Your conclusion is invalid: it does not logically follow that because there are many public definitions of marriage, all definitions are equally valid; nor does it follow that there is not, in fact, only one definition that is objectively true. 
    If 100 different people give a different answer to 100 + 0, it does not follow that there are 100 correct answers; nor does it follow that there is only 1 correct answer. You need to do a little better in arguing against an objectively true public definition of marriage than simply citing evidence that not all people agree.

  2. John Casey says:

    Hi Right Reason,

    Nice try. But there doesn’t appear to be any evidence of objectively true definitions of such things. If there is, it’s up to you to provide that evidence. The article referred to in the post didn’t do this. It just assumed such a definition to exist, to be under threat, and to be obviously true to anyone who reasons. It’s clearly not.

    But that wouldn’t begin to address the problems with that view. The question is whether there is reason to exclude same sex couples from the set of rights afforded to heterosexual couples. Call it what you want.

    The analogy with mathematics is also, by the way, specious.

  3. Right Reason says:

    John, you have actually read Aristotle, no? The father of logic and rational arguments was also the father of the philosophy of natural law. You pretend to use logic and reason, yet a priori exclude any marriage argument based on the natural law as invalid. (I assume you know that natural law arguments have always concluded that procreation is an essential end of sex and is what connects marriage to the common good.) You deny, a priori, that sex and marriage can have objectively true ends that are discoverable through the use of our reason.
    Because, basically, the entire Western natural law tradition concerning the objective ends of marriage include procreation, you are the one who needs to provide evidence that there is "no evidence of such things." Give me a natural law argument for same-sex marriage. If you're going to enter into rational arguments about marriage as a public institution, John, you need to step up your game quite a bit.

  4. John Casey says:

    Gee Right Reason, you don't seem to get what begging the question is.  Begging the question, in one important sense, is presuming something that needs proof.  In this particular case, it's the idea that there is natural law which yields the conclusion you say it does.  There may or may not be, but that's not the starting point of this discussion.  So I don't, as you allege, dismiss any argument based on natural law as invalid a priori.  Those arguments may be perfectly valid.  They're just not sound.  Such a tradition exists, in various, forms, across Aristotelian and non Aristotelian philosphers.  The existence of this tradition, however, does not entail that it is (a) a singular unequivocal one; (b) correct.  Furthermore, noticing that social institutions, such as marriage, have actual ends (in social goods or whatever) does not thereby entail that those ends are dictated by nature (or natural law, whatever that means).  So I don't need to give you a natural law argument for same sex marriage. You'd have to give me an argument that only natural law arguments count.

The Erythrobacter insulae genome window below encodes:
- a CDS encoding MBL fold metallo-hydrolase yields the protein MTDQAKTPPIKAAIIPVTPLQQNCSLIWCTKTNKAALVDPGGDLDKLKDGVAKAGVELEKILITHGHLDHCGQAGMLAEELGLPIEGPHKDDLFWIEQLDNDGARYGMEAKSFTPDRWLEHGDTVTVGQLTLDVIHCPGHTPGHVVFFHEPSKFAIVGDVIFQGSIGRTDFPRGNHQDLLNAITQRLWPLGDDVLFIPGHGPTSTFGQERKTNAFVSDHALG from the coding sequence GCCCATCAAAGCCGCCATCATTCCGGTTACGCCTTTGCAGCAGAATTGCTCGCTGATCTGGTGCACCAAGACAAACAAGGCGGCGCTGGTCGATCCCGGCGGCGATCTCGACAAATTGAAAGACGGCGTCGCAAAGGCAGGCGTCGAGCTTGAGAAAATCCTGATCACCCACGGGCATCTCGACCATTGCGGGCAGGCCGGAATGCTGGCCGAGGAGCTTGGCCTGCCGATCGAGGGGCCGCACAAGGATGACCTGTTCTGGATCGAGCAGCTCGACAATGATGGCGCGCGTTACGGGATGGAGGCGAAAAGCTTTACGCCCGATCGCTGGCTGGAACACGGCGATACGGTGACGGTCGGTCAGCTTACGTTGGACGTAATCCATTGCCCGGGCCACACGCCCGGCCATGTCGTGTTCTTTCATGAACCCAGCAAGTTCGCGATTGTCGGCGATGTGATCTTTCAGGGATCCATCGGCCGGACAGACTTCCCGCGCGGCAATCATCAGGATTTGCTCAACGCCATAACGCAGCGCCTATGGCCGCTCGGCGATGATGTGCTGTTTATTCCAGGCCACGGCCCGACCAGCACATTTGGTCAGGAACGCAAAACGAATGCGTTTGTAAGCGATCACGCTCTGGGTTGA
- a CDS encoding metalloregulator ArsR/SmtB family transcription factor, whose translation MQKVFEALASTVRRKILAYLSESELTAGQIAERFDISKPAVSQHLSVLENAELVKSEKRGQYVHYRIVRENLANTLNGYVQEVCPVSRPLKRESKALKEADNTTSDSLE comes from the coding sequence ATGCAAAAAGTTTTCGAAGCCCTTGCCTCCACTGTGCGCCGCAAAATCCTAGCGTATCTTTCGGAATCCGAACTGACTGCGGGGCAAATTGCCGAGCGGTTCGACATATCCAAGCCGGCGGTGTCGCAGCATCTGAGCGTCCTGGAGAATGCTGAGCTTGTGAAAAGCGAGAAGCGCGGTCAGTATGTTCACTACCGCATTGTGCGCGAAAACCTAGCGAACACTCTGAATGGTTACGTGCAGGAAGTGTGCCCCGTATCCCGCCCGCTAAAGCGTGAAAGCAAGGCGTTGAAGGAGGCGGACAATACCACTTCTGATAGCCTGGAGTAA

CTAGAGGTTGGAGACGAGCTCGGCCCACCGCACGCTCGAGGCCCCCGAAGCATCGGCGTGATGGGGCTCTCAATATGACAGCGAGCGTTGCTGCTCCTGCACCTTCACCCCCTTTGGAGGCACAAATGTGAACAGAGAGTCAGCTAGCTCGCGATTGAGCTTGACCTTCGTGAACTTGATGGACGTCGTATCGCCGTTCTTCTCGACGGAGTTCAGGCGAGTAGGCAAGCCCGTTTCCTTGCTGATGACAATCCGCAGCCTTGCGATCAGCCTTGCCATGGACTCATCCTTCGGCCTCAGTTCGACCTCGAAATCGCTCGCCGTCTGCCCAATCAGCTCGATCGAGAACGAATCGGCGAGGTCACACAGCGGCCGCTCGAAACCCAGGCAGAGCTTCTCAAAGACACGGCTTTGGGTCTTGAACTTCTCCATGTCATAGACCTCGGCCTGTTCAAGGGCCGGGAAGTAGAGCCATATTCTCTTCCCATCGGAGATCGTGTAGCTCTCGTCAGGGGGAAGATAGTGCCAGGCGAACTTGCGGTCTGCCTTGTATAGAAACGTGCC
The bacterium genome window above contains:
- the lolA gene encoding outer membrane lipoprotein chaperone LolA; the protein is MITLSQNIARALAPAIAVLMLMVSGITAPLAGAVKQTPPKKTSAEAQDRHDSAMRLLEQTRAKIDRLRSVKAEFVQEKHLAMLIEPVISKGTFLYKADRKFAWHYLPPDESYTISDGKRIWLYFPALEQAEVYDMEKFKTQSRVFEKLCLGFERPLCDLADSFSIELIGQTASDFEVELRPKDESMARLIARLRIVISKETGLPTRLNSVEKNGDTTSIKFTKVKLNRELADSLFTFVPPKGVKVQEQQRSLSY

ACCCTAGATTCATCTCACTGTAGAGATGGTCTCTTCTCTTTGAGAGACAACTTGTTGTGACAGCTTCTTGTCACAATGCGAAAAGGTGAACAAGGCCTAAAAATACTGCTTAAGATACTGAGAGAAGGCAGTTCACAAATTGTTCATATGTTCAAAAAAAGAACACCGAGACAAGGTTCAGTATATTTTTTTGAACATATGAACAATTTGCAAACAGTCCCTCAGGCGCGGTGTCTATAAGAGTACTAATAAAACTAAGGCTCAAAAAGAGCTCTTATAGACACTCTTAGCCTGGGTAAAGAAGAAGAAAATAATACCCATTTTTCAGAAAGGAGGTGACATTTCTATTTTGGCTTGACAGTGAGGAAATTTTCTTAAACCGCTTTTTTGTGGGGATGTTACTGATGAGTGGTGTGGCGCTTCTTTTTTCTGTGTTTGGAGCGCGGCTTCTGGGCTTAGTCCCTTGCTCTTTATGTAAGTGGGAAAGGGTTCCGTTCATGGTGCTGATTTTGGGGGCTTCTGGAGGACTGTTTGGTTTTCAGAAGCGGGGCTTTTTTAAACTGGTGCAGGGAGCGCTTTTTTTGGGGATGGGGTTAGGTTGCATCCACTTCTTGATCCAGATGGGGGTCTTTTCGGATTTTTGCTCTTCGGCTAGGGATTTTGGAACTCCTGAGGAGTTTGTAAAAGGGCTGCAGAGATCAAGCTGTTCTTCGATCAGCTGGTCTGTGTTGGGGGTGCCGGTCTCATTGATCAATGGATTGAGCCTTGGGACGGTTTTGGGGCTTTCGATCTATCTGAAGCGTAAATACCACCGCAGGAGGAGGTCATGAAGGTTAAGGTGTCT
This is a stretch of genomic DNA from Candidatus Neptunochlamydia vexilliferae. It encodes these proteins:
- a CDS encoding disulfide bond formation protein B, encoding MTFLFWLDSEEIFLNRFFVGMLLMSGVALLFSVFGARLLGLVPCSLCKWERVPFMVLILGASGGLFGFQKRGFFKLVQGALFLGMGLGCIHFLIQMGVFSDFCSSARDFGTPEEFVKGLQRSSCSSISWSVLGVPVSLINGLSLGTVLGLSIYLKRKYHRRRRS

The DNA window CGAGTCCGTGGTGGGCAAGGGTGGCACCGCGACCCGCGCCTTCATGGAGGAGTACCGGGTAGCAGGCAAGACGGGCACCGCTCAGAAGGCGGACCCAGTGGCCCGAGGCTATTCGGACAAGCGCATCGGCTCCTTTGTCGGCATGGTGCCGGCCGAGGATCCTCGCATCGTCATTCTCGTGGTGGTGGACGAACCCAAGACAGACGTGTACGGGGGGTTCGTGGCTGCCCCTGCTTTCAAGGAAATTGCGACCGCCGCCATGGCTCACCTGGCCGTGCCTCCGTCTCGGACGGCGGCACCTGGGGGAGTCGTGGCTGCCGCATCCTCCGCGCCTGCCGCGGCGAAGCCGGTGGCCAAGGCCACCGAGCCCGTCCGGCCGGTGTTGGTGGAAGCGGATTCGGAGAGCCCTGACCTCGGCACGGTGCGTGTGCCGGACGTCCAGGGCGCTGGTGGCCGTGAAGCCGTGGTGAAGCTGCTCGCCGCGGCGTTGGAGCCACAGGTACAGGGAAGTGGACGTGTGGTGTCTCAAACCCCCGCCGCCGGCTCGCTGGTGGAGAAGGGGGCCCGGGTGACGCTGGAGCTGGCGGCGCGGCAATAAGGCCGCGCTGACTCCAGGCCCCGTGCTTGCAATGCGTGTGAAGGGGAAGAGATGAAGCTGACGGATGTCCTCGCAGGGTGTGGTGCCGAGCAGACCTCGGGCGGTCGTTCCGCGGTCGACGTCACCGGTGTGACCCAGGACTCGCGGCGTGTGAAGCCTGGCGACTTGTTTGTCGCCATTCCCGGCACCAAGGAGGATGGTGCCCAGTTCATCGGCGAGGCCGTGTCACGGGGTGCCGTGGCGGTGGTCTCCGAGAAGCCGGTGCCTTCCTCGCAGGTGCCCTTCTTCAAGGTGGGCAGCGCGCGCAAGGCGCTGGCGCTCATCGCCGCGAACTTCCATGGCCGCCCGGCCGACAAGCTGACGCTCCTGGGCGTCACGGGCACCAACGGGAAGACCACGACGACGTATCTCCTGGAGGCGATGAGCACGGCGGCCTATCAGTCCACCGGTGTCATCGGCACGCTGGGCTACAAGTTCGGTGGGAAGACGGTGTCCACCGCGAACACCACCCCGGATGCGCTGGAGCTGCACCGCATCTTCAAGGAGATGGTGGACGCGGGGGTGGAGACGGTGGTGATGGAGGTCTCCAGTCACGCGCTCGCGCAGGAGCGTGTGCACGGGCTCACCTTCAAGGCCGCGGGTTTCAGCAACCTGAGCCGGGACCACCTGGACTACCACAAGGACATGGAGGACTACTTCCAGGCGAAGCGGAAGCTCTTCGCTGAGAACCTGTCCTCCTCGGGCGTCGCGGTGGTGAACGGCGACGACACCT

Recall that the entire point of this discussion was whether a case can be made for denying marriage rights to same-sex couples based on reason alone. 

    So  back to begging the question.  It appears that Bill Maguire has assumed the current Catholic definition of marriage as the one based on reason alone.  This clearly presumes what he would need to show, which is begging the question.  So of course it seems absolutely rational.  Because if you define something as the only rational outcome, then use that definition to show that it is the only rational outcome, you've proved your case.

  5. John Small Berries says:

    "Extending marriage to same-sex partners will redefine marriage in such a way that marriage will no longer be understood to have a direct relationship to the procreation and education of children."
    Yet the Catholic Church's own <a href="; title="canon law">canon law</a> (Can. 1084, §3) states that "Sterility neither prohibits nor nullifies marriage". I guess the "direct relationship to the procreation and education of children" isn't a necessary thing for mixed-sex couples.
    At least where sterility is concerned; §1 forbids marriage in the case of "antecedent and perpetual impotence". I don't really see how the end result is any different; in neither case could the couple have a "direct relationship to the procreation and education of children". (Well, the procreation part, anyway.)
    If the Catholic Church refused to solemnize the marriage of anyone who is sterile, barren, or past childbearing age, they would at least not reek of double standards when attempting to claim that same-sex marriages cannot be permitted because procreation would not be possible. But their position is as inconsistent as it is incoherent.

  6. Right Reason says:

    Wow! John, you are aware of the principle of non-contradiction, no? And you are, I hope, aware that such a principle is self-evident, that it is not provable, that a first principle is precisely what makes rational arguments possible as well as discovering truth through the use of reason? I presume you are aware that Aristotle compares arguing with a person who does not acknowledge first principles to arguing with a vegetable, i.e., a non-sentient, non-rational being?
    A cannot be non-A, correct John?